The Council on Recovery’s prevention programs are well-known throughout our region. As the leading resource for prevention, education, treatment, and recovery services, we are often the starting point for people seeking help.
Excessive alcohol intake is the third leading cause of premature death across the United States, trailing closely behind smoking and obesity. Recreational alcohol consumption is widely and globally acceptable, although rising concerns involving social and health problems are often a result of this phenomenon. One alarming issue, however, that is not talked about often enough, is; the link between heavy drinking and weight gain.
Recent studies have shown that light to moderate drinking is not associated with severe weight gain. However, heavy alcohol consumption is positively and consistently correlated with added weight, which can eventually lead to obesity. Alcohol intake may produce higher body fat percentage in older adults and adolescents. The connection between body weight and alcohol intake is typically stronger in men than women, due to the type of alcohol and amount consumed by men.
Alcohol and Calories
Why is there is such a high correlation in heavy alcohol consumption and weight gain? First, the body is not able to store alcohol, which causes the body to metabolize it immediately. The alcohol becomes the priority of the metabolic process, causing a loss of efficiency in metabolizing other fats and sugars. In turn, normal metabolism actually slows down overtime.
Second, alcohol is high in calories. These calories are typically referred to as “empty calories” with little to no nutritional value. Alcohol has seven calories per gram, which is roughly equivalent to the calories in one gram of pure fat. By comparison, carbohydrates and protein only have four calories per gram. Among popular alcoholic beverages, here are some calorie counts:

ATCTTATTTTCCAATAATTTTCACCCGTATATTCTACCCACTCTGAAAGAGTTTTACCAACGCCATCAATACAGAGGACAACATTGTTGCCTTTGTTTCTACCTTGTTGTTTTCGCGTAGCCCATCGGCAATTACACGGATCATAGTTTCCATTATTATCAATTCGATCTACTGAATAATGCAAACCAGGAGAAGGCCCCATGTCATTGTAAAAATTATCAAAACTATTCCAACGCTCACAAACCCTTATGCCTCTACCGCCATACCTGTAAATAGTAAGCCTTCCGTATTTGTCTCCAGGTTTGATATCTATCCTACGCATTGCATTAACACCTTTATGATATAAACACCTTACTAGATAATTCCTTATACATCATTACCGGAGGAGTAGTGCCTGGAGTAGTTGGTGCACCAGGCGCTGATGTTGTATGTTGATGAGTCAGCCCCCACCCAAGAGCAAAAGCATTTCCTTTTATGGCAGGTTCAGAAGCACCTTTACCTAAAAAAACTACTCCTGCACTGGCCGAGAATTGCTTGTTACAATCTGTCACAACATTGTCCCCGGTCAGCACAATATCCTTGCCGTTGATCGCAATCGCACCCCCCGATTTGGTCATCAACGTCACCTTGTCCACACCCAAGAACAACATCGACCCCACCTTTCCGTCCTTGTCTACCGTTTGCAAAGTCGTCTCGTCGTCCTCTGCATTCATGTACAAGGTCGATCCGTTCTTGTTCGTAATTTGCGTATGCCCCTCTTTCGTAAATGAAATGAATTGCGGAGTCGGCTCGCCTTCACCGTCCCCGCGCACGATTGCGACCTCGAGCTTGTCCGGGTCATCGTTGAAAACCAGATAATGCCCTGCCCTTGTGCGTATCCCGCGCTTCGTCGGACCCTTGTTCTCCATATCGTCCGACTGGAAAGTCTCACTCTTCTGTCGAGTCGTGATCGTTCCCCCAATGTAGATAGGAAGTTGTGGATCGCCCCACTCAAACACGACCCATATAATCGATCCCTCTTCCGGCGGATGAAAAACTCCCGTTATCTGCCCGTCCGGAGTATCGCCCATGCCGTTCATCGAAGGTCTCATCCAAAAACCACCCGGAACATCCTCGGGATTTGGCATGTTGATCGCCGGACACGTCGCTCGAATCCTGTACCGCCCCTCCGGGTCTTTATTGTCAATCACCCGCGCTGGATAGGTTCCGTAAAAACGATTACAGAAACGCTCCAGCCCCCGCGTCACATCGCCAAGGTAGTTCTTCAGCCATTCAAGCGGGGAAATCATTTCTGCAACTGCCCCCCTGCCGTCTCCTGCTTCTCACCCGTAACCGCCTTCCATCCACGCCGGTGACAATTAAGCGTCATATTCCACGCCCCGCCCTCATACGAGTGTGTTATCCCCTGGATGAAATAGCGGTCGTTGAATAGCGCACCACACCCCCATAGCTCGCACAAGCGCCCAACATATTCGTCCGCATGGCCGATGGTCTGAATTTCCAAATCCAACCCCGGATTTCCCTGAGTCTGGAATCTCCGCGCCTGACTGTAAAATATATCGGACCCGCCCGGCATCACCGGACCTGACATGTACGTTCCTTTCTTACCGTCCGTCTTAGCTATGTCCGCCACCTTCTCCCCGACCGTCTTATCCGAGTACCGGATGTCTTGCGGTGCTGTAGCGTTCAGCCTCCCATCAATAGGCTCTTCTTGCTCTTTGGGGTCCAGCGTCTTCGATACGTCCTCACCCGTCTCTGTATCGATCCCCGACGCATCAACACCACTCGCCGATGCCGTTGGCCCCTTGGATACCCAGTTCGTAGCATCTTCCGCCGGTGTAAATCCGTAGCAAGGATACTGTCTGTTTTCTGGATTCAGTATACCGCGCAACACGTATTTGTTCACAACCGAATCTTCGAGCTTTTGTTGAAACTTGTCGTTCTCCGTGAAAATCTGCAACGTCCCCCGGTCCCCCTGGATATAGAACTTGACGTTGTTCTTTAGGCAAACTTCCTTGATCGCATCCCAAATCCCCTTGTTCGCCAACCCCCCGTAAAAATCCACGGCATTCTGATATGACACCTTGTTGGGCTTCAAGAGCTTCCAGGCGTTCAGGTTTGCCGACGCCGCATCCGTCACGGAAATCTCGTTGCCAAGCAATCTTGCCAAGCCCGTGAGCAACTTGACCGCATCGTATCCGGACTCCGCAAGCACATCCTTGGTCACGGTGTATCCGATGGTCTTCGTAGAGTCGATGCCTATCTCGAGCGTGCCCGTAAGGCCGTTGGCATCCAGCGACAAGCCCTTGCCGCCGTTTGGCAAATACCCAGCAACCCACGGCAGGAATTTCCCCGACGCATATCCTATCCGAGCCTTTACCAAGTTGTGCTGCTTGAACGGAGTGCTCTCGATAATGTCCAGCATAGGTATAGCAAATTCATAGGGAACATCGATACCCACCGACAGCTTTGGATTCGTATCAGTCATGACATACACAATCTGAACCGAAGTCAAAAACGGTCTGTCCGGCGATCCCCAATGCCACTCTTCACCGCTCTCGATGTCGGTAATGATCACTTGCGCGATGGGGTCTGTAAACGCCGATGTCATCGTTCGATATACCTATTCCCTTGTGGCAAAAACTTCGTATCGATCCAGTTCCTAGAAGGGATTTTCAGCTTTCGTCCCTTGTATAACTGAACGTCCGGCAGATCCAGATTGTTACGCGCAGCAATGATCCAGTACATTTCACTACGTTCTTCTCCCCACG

- A Pina colada has about 500 calories
- A glass of wine has about 100 calories
- A pint of beer has about 150 calories
- Distilled alcohol (whiskey, vodka, gin, rum) has about 100 calories per 1.5 ounces
On top of the empty calories consumed, drinking often increase one’s appetite. Mindless, poor food choices are often made while drinking and may result in overeating.
Avoiding Weight Gain
Abstinence from alcohol is never a bad idea. But, if you continue to drink alcoholic beverages and want to limit weight gain drink in moderation. For practical purposes, moderation means one “standard” drink a day. A standard drink is 5 ounces of wine, 12 ounces of beer and 1.5 ounces of liquor. Other helpful tips include eating a healthy meal before going out, drinking water between alcoholic beverages, and preparing healthy snacks before going out.
Seek professional help if:
- Your drinking is causing problems at work, home, or school
- You or someone you love is concerned about your alcohol intake and consumption
- You cannot control your drinking
The Council on Recovery is often the starting place for people seeking outpatient rehab and counseling, as well as help for family members. Call 713.942.4100 or visit www.councilonrecovery.org
Although the opioid epidemic has recently taken the spotlight and overshadowed the devastating impact of other substances, the use of cocaine has remained steady since 2009. Cocaine is a potent stimulant drug. It comes in a powder form and also a solid rock form typically known as ‘crack’. If you feel someone you know and love may have a problem with cocaine, there are many clear warning signals to look for.